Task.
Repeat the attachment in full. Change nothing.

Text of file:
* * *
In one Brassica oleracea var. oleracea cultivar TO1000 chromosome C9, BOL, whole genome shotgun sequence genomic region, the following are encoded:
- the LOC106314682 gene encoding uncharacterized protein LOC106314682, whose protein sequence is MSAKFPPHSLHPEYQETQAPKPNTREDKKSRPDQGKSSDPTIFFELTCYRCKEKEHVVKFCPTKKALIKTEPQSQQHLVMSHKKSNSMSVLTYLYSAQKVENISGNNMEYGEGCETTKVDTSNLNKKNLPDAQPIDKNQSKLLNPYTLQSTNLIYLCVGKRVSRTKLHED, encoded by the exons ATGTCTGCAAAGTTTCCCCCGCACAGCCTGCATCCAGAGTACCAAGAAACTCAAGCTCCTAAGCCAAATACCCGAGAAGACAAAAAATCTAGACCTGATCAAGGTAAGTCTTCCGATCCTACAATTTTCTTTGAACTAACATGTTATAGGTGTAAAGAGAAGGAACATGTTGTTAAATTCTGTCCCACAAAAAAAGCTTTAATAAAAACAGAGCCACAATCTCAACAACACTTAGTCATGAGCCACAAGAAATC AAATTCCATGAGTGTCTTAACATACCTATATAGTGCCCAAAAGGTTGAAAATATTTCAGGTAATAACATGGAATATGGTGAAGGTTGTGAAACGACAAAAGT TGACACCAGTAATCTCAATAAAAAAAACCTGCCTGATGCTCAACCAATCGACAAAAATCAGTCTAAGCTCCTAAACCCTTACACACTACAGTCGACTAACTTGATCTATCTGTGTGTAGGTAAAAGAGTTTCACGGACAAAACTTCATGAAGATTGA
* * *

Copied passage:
In one Brassica oleracea var. oleracea cultivar TO1000 chromosome C9, BOL, whole genome shotgun sequence genomic region, the following are encoded:
- the LOC106314682 gene encoding uncharacterized protein LOC106314682, whose protein sequence is MSAKFPPHSLHPEYQETQAPKPNTREDKKSRPDQGKSSDPTIFFELTCYRCKEKEHVVKFCPTKKALIKTEPQSQQHLVMSHKKSNSMSVLTYLYSAQKVENISGNNMEYGEGCETTKVDTSNLNKKNLPDAQPIDKNQSKLLNPYTLQSTNLIYLCVGKRVSRTKLHED, encoded by the exons ATGTCTGCAAAGTTTCCCCCGCACAGCCTGCATCCAGAGTACCAAGAAACTCAAGCTCCTAAGCCAAATACCCGAGAAGACAAAAAATCTAGACCTGATCAAGGTAAGTCTTCCGATCCTACAATTTTCTTTGAACTAACATGTTATAGGTGTAAAGAGAAGGAACATGTTGTTAAATTCTGTCCCACAAAAAAAGCTTTAATAAAAACAGAGCCACAATCTCAACAACACTTAGTCATGAGCCACAAGAAATC AAATTCCATGAGTGTCTTAACATACCTATATAGTGCCCAAAAGGTTGAAAATATTTCAGGTAATAACATGGAATATGGTGAAGGTTGTGAAACGACAAAAGT TGACACCAGTAATCTCAATAAAAAAAACCTGCCTGATGCTCAACCAATCGACAAAAATCAGTCTAAGCTCCTAAACCCTTACACACTACAGTCGACTAACTTGATCTATCTGTGTGTAGGTAAAAGAGTTTCACGGACAAAACTTCATGAAGATTGA